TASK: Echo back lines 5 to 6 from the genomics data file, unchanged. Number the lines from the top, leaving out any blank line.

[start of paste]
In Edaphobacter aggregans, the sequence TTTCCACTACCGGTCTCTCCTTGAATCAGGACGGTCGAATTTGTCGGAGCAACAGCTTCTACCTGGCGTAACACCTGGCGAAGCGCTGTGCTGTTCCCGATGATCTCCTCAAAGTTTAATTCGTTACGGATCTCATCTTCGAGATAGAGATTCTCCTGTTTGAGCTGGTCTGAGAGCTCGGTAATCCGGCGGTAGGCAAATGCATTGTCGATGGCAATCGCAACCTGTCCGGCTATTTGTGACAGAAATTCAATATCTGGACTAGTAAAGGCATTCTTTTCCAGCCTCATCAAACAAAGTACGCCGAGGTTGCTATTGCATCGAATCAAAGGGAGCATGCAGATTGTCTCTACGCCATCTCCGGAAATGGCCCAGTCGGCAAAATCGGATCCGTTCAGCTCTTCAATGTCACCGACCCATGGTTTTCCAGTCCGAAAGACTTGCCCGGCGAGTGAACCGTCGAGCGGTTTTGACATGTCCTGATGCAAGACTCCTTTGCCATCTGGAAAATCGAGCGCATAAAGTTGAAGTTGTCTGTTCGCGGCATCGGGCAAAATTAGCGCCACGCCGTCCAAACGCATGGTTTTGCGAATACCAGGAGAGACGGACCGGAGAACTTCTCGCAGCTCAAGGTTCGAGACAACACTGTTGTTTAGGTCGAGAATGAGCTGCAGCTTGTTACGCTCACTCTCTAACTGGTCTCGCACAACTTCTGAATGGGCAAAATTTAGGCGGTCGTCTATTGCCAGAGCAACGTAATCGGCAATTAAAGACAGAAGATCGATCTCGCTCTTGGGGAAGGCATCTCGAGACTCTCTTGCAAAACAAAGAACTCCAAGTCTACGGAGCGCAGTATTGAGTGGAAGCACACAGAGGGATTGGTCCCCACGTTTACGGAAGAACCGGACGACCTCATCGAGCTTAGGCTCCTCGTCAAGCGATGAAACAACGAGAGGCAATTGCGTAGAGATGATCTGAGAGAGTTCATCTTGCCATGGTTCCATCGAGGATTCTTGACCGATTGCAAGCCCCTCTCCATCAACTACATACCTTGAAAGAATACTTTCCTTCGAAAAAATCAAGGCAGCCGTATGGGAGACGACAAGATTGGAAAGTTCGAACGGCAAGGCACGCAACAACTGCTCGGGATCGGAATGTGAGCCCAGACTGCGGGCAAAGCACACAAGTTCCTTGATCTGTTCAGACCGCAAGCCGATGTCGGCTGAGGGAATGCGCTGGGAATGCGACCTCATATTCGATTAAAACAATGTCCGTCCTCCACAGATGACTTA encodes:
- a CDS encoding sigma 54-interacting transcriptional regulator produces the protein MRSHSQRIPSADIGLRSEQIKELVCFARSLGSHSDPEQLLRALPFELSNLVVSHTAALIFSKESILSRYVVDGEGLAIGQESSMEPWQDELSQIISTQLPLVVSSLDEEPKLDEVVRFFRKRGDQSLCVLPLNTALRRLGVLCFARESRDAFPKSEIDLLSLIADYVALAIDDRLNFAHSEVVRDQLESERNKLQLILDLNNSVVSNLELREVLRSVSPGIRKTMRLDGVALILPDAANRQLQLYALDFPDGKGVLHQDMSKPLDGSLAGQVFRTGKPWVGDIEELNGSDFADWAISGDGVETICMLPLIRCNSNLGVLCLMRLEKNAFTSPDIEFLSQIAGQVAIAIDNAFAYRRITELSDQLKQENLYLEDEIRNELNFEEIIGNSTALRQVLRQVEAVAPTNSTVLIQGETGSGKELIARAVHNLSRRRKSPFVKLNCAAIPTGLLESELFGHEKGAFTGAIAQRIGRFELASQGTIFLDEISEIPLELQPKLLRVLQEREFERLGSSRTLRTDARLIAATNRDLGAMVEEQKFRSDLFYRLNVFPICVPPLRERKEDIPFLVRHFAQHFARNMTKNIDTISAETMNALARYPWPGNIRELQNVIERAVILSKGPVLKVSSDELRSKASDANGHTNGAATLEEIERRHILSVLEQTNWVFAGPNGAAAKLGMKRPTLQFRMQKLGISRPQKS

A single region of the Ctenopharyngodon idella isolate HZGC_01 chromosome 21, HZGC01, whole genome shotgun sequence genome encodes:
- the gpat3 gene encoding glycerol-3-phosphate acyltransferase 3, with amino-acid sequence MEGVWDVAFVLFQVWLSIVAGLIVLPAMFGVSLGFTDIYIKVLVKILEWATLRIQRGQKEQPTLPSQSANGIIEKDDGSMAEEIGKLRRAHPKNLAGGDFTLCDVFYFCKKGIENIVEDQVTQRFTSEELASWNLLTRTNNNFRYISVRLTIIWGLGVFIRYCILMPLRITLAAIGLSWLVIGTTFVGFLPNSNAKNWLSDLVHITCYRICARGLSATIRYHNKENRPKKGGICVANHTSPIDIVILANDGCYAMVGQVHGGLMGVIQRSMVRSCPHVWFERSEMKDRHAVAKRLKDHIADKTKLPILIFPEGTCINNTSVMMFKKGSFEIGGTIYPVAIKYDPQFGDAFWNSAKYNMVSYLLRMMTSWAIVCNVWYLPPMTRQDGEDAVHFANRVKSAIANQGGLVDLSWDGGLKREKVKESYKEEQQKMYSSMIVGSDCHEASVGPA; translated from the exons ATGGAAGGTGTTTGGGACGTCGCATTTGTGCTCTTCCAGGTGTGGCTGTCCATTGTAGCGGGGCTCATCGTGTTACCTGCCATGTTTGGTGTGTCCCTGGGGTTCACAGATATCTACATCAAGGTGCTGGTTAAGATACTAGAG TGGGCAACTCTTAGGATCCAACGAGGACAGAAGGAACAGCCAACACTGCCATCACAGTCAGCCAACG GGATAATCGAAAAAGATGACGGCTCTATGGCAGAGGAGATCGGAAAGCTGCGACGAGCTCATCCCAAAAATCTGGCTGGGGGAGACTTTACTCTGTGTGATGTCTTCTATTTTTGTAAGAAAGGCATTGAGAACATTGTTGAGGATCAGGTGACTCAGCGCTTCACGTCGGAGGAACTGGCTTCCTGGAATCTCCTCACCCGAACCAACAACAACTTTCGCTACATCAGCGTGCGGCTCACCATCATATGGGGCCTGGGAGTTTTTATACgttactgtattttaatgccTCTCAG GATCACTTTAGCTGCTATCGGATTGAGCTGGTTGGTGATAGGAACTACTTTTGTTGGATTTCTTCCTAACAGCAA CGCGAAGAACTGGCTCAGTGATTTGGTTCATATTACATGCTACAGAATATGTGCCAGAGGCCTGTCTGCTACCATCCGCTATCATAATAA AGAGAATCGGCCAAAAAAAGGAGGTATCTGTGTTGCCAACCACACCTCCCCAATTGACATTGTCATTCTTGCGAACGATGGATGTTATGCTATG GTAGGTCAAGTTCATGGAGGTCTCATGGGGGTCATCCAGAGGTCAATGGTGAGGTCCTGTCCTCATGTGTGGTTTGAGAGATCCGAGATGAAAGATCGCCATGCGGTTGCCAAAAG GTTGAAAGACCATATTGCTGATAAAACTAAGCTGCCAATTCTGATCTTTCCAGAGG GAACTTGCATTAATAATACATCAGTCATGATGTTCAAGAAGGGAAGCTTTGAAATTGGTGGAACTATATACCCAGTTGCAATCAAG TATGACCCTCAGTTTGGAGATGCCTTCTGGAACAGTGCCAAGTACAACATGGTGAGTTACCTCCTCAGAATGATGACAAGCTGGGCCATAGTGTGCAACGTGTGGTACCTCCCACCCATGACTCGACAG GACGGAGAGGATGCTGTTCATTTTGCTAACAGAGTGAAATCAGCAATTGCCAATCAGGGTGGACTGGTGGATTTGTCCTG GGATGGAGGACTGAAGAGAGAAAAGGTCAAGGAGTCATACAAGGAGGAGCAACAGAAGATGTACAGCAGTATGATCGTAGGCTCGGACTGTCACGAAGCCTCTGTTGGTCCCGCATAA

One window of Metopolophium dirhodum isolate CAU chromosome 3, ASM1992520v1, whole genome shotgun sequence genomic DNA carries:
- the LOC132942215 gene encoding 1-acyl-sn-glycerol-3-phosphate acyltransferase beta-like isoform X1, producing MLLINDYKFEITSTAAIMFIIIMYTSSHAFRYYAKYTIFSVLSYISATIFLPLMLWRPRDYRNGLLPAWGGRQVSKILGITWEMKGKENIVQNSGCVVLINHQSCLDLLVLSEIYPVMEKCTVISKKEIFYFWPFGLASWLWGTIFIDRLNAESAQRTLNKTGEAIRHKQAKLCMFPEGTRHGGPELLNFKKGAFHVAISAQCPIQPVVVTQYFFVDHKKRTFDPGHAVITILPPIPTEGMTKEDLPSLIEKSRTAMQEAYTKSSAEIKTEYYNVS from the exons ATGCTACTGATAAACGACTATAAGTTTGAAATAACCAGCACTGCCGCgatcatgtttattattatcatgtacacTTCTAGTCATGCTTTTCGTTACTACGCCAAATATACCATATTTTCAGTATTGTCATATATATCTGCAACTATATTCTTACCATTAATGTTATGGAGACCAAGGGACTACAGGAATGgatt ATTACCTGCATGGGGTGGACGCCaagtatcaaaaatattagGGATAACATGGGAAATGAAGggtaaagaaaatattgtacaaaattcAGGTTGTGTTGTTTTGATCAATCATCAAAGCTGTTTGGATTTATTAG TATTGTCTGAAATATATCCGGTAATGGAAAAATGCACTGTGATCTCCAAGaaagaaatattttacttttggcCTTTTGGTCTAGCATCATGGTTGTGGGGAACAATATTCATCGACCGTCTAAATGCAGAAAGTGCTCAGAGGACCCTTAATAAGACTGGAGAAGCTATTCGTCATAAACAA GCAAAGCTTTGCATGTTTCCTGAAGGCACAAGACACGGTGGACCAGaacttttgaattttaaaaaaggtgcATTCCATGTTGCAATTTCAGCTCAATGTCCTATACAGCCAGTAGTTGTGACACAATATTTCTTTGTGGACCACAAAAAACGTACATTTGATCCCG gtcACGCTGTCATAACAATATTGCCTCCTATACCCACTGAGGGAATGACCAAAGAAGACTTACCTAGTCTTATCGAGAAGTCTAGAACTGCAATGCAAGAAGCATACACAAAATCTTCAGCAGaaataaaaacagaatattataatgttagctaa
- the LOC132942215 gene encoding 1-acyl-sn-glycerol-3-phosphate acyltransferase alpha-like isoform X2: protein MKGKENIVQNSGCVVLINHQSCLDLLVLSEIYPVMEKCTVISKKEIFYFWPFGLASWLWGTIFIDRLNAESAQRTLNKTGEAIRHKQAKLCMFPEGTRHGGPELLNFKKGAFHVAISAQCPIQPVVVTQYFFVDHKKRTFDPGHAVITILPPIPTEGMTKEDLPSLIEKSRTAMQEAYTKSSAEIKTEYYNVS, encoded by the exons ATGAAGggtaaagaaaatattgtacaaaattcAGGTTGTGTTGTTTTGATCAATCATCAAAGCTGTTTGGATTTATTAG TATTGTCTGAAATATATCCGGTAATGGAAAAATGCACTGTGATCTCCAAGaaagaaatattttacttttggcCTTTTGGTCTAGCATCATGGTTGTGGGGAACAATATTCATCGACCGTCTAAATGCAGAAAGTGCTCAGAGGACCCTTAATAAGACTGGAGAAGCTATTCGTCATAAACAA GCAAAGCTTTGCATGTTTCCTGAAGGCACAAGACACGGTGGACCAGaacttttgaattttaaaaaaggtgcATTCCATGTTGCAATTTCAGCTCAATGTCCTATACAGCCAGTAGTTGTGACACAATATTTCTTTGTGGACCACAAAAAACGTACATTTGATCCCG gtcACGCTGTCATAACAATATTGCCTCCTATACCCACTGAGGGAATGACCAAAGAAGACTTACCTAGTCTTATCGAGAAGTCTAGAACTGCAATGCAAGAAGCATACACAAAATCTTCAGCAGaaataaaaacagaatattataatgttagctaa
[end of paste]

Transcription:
One window of Metopolophium dirhodum isolate CAU chromosome 3, ASM1992520v1, whole genome shotgun sequence genomic DNA carries:
- the LOC132942215 gene encoding 1-acyl-sn-glycerol-3-phosphate acyltransferase beta-like isoform X1, producing MLLINDYKFEITSTAAIMFIIIMYTSSHAFRYYAKYTIFSVLSYISATIFLPLMLWRPRDYRNGLLPAWGGRQVSKILGITWEMKGKENIVQNSGCVVLINHQSCLDLLVLSEIYPVMEKCTVISKKEIFYFWPFGLASWLWGTIFIDRLNAESAQRTLNKTGEAIRHKQAKLCMFPEGTRHGGPELLNFKKGAFHVAISAQCPIQPVVVTQYFFVDHKKRTFDPGHAVITILPPIPTEGMTKEDLPSLIEKSRTAMQEAYTKSSAEIKTEYYNVS from the exons ATGCTACTGATAAACGACTATAAGTTTGAAATAACCAGCACTGCCGCgatcatgtttattattatcatgtacacTTCTAGTCATGCTTTTCGTTACTACGCCAAATATACCATATTTTCAGTATTGTCATATATATCTGCAACTATATTCTTACCATTAATGTTATGGAGACCAAGGGACTACAGGAATGgatt ATTACCTGCATGGGGTGGACGCCaagtatcaaaaatattagGGATAACATGGGAAATGAAGggtaaagaaaatattgtacaaaattcAGGTTGTGTTGTTTTGATCAATCATCAAAGCTGTTTGGATTTATTAG TATTGTCTGAAATATATCCGGTAATGGAAAAATGCACTGTGATCTCCAAGaaagaaatattttacttttggcCTTTTGGTCTAGCATCATGGTTGTGGGGAACAATATTCATCGACCGTCTAAATGCAGAAAGTGCTCAGAGGACCCTTAATAAGACTGGAGAAGCTATTCGTCATAAACAA GCAAAGCTTTGCATGTTTCCTGAAGGCACAAGACACGGTGGACCAGaacttttgaattttaaaaaaggtgcATTCCATGTTGCAATTTCAGCTCAATGTCCTATACAGCCAGTAGTTGTGACACAATATTTCTTTGTGGACCACAAAAAACGTACATTTGATCCCG gtcACGCTGTCATAACAATATTGCCTCCTATACCCACTGAGGGAATGACCAAAGAAGACTTACCTAGTCTTATCGAGAAGTCTAGAACTGCAATGCAAGAAGCATACACAAAATCTTCAGCAGaaataaaaacagaatattataatgttagctaa